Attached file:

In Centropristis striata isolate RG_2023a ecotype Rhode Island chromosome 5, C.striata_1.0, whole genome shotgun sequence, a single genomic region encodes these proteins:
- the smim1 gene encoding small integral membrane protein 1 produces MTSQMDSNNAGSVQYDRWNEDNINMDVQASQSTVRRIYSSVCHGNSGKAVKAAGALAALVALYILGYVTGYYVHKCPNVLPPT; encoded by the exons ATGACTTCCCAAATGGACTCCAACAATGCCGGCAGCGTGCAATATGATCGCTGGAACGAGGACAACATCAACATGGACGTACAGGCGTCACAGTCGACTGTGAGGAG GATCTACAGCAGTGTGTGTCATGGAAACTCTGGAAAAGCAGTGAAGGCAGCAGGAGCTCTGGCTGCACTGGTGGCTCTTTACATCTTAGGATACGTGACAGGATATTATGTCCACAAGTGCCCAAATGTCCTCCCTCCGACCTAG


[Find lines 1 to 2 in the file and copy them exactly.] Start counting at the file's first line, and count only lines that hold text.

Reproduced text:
In Centropristis striata isolate RG_2023a ecotype Rhode Island chromosome 5, C.striata_1.0, whole genome shotgun sequence, a single genomic region encodes these proteins:
- the smim1 gene encoding small integral membrane protein 1 produces MTSQMDSNNAGSVQYDRWNEDNINMDVQASQSTVRRIYSSVCHGNSGKAVKAAGALAALVALYILGYVTGYYVHKCPNVLPPT; encoded by the exons ATGACTTCCCAAATGGACTCCAACAATGCCGGCAGCGTGCAATATGATCGCTGGAACGAGGACAACATCAACATGGACGTACAGGCGTCACAGTCGACTGTGAGGAG GATCTACAGCAGTGTGTGTCATGGAAACTCTGGAAAAGCAGTGAAGGCAGCAGGAGCTCTGGCTGCACTGGTGGCTCTTTACATCTTAGGATACGTGACAGGATATTATGTCCACAAGTGCCCAAATGTCCTCCCTCCGACCTAG